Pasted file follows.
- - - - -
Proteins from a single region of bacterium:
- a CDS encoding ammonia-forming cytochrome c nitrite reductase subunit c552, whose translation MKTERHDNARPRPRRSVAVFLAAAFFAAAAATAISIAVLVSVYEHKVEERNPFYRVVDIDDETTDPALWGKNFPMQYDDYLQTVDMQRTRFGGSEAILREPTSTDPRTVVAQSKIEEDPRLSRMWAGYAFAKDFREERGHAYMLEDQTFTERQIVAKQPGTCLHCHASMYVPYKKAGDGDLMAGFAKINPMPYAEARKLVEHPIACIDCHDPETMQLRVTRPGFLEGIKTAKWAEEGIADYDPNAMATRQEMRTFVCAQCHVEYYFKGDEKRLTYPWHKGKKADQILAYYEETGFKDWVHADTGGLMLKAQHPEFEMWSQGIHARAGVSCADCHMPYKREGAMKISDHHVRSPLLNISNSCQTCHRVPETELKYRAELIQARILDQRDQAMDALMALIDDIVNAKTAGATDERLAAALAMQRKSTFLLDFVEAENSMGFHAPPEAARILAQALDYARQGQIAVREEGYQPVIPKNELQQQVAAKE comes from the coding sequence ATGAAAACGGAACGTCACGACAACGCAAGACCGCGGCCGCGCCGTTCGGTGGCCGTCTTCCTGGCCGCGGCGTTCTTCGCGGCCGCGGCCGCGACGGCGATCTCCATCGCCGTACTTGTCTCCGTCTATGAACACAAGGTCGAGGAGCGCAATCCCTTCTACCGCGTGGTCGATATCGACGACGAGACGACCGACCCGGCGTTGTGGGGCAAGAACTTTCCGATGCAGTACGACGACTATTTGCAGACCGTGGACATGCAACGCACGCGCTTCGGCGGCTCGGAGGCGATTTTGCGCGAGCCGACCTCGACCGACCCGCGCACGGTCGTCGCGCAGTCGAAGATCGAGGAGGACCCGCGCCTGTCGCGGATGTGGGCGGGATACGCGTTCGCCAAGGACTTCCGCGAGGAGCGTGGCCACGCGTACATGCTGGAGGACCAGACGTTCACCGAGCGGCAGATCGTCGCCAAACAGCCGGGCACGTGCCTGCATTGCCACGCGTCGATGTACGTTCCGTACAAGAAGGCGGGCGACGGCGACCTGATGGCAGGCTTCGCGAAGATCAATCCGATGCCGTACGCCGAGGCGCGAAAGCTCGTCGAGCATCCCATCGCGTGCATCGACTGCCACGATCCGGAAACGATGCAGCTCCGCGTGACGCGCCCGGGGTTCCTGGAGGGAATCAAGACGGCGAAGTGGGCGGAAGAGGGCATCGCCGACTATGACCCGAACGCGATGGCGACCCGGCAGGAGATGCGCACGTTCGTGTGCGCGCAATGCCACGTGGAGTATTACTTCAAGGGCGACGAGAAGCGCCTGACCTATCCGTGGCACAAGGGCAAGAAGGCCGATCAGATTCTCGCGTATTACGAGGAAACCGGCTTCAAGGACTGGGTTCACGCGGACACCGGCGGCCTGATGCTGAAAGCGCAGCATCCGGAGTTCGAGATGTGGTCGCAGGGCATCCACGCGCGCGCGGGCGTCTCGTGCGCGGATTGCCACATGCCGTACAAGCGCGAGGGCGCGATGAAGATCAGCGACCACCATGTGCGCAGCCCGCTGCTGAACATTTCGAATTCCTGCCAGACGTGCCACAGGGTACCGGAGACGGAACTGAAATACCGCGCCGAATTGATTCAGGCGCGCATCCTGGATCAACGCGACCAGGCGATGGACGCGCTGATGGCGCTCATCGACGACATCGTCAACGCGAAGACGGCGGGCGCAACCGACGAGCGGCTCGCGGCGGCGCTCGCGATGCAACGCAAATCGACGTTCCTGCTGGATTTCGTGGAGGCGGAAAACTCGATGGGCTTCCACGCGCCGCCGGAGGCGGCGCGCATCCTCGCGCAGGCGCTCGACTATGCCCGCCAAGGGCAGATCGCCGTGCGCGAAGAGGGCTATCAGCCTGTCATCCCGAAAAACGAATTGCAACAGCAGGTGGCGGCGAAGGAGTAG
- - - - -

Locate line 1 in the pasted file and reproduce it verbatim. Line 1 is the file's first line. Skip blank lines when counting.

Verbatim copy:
Proteins from a single region of bacterium: